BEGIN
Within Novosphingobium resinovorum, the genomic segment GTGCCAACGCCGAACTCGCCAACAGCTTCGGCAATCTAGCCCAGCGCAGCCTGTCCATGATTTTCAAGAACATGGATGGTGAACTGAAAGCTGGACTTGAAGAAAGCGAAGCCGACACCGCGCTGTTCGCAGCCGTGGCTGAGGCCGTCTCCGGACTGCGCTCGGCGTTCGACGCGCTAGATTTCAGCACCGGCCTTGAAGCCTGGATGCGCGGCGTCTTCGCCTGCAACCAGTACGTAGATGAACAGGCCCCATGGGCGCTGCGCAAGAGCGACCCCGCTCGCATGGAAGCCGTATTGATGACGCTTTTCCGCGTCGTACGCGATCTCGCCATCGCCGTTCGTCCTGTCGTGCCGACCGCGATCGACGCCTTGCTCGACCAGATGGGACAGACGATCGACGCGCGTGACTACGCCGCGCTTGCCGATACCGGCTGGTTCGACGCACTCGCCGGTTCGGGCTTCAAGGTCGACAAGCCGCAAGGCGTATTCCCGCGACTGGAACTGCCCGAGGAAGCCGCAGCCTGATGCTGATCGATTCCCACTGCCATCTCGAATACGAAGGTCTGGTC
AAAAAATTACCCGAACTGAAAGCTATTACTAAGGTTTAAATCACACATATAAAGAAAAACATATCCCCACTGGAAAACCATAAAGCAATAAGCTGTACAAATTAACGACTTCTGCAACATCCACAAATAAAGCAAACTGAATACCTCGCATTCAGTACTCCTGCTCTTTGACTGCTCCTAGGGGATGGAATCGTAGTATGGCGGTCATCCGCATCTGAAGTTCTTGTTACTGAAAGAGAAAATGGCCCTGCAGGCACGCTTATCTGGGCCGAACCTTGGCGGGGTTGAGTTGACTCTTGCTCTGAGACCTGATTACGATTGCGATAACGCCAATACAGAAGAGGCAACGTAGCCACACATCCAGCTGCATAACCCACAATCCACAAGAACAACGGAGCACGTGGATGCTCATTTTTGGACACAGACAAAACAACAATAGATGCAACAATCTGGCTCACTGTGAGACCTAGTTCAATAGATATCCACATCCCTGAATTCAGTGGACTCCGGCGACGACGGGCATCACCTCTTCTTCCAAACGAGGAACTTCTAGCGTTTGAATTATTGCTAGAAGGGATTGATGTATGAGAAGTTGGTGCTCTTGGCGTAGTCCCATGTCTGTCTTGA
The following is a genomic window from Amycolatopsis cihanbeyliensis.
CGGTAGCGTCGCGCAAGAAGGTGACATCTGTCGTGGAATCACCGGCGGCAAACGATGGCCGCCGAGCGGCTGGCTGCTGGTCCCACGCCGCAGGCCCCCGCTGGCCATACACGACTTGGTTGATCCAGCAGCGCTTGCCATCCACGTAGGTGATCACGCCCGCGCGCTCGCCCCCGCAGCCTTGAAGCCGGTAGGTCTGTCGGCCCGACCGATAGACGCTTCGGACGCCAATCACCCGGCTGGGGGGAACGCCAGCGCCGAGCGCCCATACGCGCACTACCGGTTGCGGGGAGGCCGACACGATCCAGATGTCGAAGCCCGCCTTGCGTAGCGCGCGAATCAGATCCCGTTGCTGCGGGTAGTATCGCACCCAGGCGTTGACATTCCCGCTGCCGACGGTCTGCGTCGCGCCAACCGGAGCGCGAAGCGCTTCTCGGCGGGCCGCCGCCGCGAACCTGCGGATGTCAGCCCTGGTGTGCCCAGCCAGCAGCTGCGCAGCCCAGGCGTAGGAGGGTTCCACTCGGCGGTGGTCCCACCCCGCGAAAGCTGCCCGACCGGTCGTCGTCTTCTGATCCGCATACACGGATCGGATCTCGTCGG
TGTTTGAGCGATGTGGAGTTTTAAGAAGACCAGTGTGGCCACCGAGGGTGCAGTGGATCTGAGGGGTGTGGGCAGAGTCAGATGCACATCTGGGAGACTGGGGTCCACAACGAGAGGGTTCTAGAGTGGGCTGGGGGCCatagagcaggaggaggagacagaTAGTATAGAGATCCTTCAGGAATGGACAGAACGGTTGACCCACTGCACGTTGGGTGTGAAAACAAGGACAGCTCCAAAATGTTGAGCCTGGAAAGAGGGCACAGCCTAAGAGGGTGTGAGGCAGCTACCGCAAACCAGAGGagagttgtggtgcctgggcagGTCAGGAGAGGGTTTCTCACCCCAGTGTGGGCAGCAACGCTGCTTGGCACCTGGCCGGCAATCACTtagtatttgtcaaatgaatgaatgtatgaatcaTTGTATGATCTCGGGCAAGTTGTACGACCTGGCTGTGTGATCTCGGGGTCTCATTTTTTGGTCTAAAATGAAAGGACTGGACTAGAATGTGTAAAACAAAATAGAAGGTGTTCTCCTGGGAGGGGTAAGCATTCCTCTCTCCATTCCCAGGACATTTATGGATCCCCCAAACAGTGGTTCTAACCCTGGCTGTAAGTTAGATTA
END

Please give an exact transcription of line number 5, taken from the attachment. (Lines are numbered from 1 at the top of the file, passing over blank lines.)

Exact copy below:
TGTTTGAGCGATGTGGAGTTTTAAGAAGACCAGTGTGGCCACCGAGGGTGCAGTGGATCTGAGGGGTGTGGGCAGAGTCAGATGCACATCTGGGAGACTGGGGTCCACAACGAGAGGGTTCTAGAGTGGGCTGGGGGCCatagagcaggaggaggagacagaTAGTATAGAGATCCTTCAGGAATGGACAGAACGGTTGACCCACTGCACGTTGGGTGTGAAAACAAGGACAGCTCCAAAATGTTGAGCCTGGAAAGAGGGCACAGCCTAAGAGGGTGTGAGGCAGCTACCGCAAACCAGAGGagagttgtggtgcctgggcagGTCAGGAGAGGGTTTCTCACCCCAGTGTGGGCAGCAACGCTGCTTGGCACCTGGCCGGCAATCACTtagtatttgtcaaatgaatgaatgtatgaatcaTTGTATGATCTCGGGCAAGTTGTACGACCTGGCTGTGTGATCTCGGGGTCTCATTTTTTGGTCTAAAATGAAAGGACTGGACTAGAATGTGTAAAACAAAATAGAAGGTGTTCTCCTGGGAGGGGTAAGCATTCCTCTCTCCATTCCCAGGACATTTATGGATCCCCCAAACAGTGGTTCTAACCCTGGCTGTAAGTTAGATTA